The Brave One – 1 1/2 Buckets
Talk about a cinematic paradox. Neil Jordan, writer/director of The Brave One, seems to believe that his implementation of story-contrivances provides the film a much-needed source of dramatic tension. The problem with his theory: said contrivances come across as so far-reaching and so gawky within the context of the plot that, before they can create any sort of nail-biting atmosphere for audiences, they instead provoke unrelenting laughter. Jordan expects viewers to believe that Jodie Foster’s Violent Wonder Woman of a protagonist is beaten to the point of comatose as her fiancé is brutally slain in Central Park, confronted by a killer after she witnesses a crime of passion take place in a convenience store, and nearly knifed on the Subway – all within the period of about a month. The result of this false expectation is absolutely ridiculous; even if Jordan saw a need develop a sense of background behind the vigilantism Foster’s character decides to take up in order to avenge her fiancé’s death, he didn’t have to do so in such a morbidly hokey fashion. In fact, the necessary suspension of belief required of viewers in order for them to become absorbed by the film will totally distract them from the brilliance of juiciest, most natural meat of the story: the biting cat-and-mouse dialogue between Foster’s newfound moral-murderer and Terrence Howard’s bottled-up detective. Not to mention, everything one could hate about The Brave One is amplified one-hundred fold by the eye-roller of an ending, in which the two main characters end up abandoning the personalities they’ve worked the entire running-length to develop, simply for the sake of conveniently tying up any loose plot-ends.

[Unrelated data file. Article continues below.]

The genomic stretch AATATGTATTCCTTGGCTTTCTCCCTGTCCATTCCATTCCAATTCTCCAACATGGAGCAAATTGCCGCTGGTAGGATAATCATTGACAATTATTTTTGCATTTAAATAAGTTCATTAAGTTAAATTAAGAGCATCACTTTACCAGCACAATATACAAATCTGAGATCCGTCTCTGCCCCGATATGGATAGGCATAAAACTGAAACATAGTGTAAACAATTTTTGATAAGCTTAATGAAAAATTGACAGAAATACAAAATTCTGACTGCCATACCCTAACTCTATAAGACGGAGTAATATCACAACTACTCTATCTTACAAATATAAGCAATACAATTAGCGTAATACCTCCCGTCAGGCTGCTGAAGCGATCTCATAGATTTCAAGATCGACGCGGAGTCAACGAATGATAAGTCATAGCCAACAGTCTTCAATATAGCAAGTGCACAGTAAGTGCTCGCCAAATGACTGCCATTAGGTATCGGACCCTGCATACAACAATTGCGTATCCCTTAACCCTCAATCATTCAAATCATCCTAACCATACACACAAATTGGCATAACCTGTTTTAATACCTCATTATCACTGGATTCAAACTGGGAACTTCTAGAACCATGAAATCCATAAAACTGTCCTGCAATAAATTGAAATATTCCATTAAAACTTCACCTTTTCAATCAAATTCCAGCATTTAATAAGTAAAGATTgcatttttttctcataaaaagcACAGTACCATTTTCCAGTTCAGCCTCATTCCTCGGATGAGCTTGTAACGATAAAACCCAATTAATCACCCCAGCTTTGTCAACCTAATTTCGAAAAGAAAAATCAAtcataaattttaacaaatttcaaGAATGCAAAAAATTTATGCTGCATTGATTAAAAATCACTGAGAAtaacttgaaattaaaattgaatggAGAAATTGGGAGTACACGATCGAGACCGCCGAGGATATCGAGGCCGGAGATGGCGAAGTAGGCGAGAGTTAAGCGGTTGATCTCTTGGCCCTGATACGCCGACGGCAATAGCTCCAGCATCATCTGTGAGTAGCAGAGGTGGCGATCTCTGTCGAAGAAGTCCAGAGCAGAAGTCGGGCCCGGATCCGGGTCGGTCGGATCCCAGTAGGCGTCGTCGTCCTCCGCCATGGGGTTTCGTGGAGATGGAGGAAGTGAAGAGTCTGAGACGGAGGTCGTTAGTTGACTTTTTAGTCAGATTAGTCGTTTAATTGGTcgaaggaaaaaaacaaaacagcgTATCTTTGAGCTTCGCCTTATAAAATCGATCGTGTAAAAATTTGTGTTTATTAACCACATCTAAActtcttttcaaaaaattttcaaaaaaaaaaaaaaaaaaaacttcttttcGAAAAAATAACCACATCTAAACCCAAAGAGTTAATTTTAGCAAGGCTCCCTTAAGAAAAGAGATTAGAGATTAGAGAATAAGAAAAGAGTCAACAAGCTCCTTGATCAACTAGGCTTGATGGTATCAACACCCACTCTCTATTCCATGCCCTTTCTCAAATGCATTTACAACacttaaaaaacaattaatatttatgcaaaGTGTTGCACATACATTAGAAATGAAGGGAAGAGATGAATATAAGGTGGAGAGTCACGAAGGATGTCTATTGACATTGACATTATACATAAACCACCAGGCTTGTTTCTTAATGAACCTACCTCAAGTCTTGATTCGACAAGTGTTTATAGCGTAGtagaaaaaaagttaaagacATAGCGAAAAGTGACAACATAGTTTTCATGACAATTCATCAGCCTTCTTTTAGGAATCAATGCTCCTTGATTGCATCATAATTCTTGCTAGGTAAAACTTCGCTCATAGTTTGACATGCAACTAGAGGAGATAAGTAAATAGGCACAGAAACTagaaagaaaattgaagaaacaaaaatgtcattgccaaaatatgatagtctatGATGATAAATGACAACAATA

* * *
The Brave One (2007, USA). Produced by Aaron Auch, Bruce Berman, Susan Downey, Jodie Foster, Herb Gains, David Gambino, Dana Goldberg, Joel Silver. Directed by Neil Jodan. Written for the screen by Roderick Taylor, Bruce A. Taylor, and Cynthia Mort. Story by Roderick Taylor and Bruce A. Taylor. Starring Jodie Foster, Terrence Howard, Nicky Katt, Naveen Andrews, Mary Steenburgen, and Ene Oloja. Distributed by Warner Bros. Rated R, with a running time of 122 minutes.